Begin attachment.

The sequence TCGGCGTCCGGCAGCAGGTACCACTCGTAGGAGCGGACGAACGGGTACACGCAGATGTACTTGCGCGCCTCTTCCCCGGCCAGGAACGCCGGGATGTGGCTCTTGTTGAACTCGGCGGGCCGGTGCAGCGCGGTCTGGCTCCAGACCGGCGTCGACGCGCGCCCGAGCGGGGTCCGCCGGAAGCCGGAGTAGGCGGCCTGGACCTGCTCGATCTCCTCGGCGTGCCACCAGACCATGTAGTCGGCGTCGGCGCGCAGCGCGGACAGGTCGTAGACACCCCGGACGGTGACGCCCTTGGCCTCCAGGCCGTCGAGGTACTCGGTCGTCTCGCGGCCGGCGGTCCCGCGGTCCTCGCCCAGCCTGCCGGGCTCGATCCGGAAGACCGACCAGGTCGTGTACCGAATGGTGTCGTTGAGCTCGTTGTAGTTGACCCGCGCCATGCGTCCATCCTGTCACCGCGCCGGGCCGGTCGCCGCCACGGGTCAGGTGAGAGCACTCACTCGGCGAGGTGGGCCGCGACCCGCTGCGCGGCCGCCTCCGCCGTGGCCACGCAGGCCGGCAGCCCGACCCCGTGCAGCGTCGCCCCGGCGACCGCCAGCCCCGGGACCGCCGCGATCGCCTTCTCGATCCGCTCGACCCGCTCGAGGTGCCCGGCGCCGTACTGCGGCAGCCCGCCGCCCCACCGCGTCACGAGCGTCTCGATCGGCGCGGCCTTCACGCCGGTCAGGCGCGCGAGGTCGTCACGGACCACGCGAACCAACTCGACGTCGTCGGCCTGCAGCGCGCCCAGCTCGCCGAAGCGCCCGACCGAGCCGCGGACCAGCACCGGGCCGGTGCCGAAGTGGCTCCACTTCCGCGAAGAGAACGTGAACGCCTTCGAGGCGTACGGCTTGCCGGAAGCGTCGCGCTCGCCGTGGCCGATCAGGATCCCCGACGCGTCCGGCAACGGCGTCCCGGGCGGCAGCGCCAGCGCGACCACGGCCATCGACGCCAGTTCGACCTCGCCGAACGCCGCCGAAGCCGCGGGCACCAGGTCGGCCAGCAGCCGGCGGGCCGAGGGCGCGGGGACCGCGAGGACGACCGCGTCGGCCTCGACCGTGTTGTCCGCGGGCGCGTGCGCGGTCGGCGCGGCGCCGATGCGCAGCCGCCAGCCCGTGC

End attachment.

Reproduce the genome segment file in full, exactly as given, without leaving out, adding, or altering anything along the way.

The sequence TCGGCGTCCGGCAGCAGGTACCACTCGTAGGAGCGGACGAACGGGTACACGCAGATGTACTTGCGCGCCTCTTCCCCGGCCAGGAACGCCGGGATGTGGCTCTTGTTGAACTCGGCGGGCCGGTGCAGCGCGGTCTGGCTCCAGACCGGCGTCGACGCGCGCCCGAGCGGGGTCCGCCGGAAGCCGGAGTAGGCGGCCTGGACCTGCTCGATCTCCTCGGCGTGCCACCAGACCATGTAGTCGGCGTCGGCGCGCAGCGCGGACAGGTCGTAGACACCCCGGACGGTGACGCCCTTGGCCTCCAGGCCGTCGAGGTACTCGGTCGTCTCGCGGCCGGCGGTCCCGCGGTCCTCGCCCAGCCTGCCGGGCTCGATCCGGAAGACCGACCAGGTCGTGTACCGAATGGTGTCGTTGAGCTCGTTGTAGTTGACCCGCGCCATGCGTCCATCCTGTCACCGCGCCGGGCCGGTCGCCGCCACGGGTCAGGTGAGAGCACTCACTCGGCGAGGTGGGCCGCGACCCGCTGCGCGGCCGCCTCCGCCGTGGCCACGCAGGCCGGCAGCCCGACCCCGTGCAGCGTCGCCCCGGCGACCGCCAGCCCCGGGACCGCCGCGATCGCCTTCTCGATCCGCTCGACCCGCTCGAGGTGCCCGGCGCCGTACTGCGGCAGCCCGCCGCCCCACCGCGTCACGAGCGTCTCGATCGGCGCGGCCTTCACGCCGGTCAGGCGCGCGAGGTCGTCACGGACCACGCGAACCAACTCGACGTCGTCGGCCTGCAGCGCGCCCAGCTCGCCGAAGCGCCCGACCGAGCCGCGGACCAGCACCGGGCCGGTGCCGAAGTGGCTCCACTTCCGCGAAGAGAACGTGAACGCCTTCGAGGCGTACGGCTTGCCGGAAGCGTCGCGCTCGCCGTGGCCGATCAGGATCCCCGACGCGTCCGGCAACGGCGTCCCGGGCGGCAGCGCCAGCGCGACCACGGCCATCGACGCCAGTTCGACCTCGCCGAACGCCGCCGAAGCCGCGGGCACCAGGTCGGCCAGCAGCCGGCGGGCCGAGGGCGCGGGGACCGCGAGGACGACCGCGTCGGCCTCGACCGTGTTGTCCGCGGGCGCGTGCGCGGTCGGCGCGGCGCCGATGCGCAGCCGCCAGCCCGTGC